A federal judge has let the U.S. Securities and Exchange Commission (SEC) argue it can appeal against her ruling that Ripple didn’t violate securities laws in making XRP available to retail traders by putting it on exchanges.
Judge Analisa Torres, of the U.S. District Court for the Southern District of New York, granted the request for leave to file a motion to file an interlocutory appeal Thursday, giving the SEC until Friday to file the motion itself. The SEC announced it was filing the appeal last week, after hinting it would do so in July.
Ripple has until Sept. 1 to file its response to the motion, and the SEC can reply by Sept. 8. Should the SEC win its motion, it can then ask an appeals court for permission file the actual appeal of the ruling.
A Ripple spokesperson didn't have an immediate comment. An SEC spokesperson declined to comment.
Ripple Chief Legal Officer Stuart Alderoty previously said on X, the platform formerly known as Twitter, that the company opposed the request.
“There is no extraordinary circumstance here that would justify departing from the rule requiring all issues as to all parties to be resolved before an appeal,” he said.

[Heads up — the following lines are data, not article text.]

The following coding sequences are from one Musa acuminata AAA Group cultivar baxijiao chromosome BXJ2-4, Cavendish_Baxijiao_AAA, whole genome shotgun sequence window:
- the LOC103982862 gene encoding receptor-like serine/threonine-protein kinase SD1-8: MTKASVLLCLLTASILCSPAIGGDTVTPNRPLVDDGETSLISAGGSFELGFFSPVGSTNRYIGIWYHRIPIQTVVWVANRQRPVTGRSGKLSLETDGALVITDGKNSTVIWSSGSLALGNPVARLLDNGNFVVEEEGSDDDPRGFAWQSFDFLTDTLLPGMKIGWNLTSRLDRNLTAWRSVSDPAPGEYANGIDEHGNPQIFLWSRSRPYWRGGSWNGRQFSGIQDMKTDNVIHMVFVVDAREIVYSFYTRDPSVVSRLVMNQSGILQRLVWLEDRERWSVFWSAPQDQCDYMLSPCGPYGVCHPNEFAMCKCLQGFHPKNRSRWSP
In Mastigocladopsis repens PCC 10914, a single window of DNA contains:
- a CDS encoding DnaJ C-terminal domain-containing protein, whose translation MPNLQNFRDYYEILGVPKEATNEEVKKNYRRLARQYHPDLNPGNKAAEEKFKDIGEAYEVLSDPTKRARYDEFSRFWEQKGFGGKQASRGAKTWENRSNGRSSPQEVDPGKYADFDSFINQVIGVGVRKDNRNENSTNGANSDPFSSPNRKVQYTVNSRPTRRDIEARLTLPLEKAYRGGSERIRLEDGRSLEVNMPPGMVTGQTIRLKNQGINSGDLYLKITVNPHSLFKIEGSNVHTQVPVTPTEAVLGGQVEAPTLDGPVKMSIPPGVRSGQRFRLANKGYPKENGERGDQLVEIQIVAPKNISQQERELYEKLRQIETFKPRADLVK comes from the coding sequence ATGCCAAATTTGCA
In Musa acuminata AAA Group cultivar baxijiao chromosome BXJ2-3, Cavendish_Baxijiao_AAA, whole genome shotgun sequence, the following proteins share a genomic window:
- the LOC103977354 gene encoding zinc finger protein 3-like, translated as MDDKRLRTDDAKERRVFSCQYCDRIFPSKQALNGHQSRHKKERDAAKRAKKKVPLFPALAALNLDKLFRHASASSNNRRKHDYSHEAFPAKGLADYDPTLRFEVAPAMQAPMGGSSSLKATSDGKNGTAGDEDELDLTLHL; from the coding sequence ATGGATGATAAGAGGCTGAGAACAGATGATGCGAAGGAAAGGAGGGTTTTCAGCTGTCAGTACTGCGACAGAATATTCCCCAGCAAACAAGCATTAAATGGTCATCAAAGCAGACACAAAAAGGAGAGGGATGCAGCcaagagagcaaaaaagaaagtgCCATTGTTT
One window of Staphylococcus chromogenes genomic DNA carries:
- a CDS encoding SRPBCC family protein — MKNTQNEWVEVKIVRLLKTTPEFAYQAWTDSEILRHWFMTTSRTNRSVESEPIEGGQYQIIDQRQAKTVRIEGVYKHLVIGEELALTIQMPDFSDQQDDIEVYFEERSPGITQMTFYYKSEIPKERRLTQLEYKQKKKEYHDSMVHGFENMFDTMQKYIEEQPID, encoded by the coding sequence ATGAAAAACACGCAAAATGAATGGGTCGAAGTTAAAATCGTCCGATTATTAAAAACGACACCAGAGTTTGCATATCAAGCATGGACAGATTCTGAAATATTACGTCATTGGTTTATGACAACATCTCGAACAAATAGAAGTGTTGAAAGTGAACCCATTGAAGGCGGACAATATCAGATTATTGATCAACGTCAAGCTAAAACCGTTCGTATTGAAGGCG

The price of XRP did not seem to react much to the order itself, though it is down roughly 4% over the past 24 hours, according to CoinGecko.
The SEC has a steep hill to climb in getting approval from Judge Torres, said ConsenSys Senior Counsel and Director of Global Regulatory Matters Bill Hughes.
"The legal standard is a difficult one to satisfy, and the particulars of this case also do not help SEC's argument in favor of appeal. In fact, the SEC itself has undermined its current arguments for an appeal by previously indicating that a decision in Ripple does not really bear on any other crypto securities lawsuit. It's unlikely that the court will be persuaded by them speaking out of both sides of their mouth," he said. "And even if Judge Torres does grant their motion, they then have another steep mountain to climb – getting the Second Circuit's approval to file an appeal."
The appeal process itself won't pause the rest of the case, said Dave Rodman, the founder and managing partner of the Rodman Law Group. However, if the SEC wins approval from both Judge Torres and the Second Circuit Court of Appeals to file the appeal, the circuit court may issue a stay on all proceedings until the appeal has been resolved.
"We think that this cause would probably be stayed given the nature of the determination subject to appeal," he told CoinDesk.
Elizabeth Napolitano contributed reporting.
CORRECTION (Aug. 17, 2023, 18:30 UTC): Corrects that if the SEC wins permission from Judge Torres to file an appeal, it must then seek permission from the Second Circuit Court of Appeals.
UPDATE (Aug. 17, 18:40 UTC): Adds comments from Hughes and Rodman.
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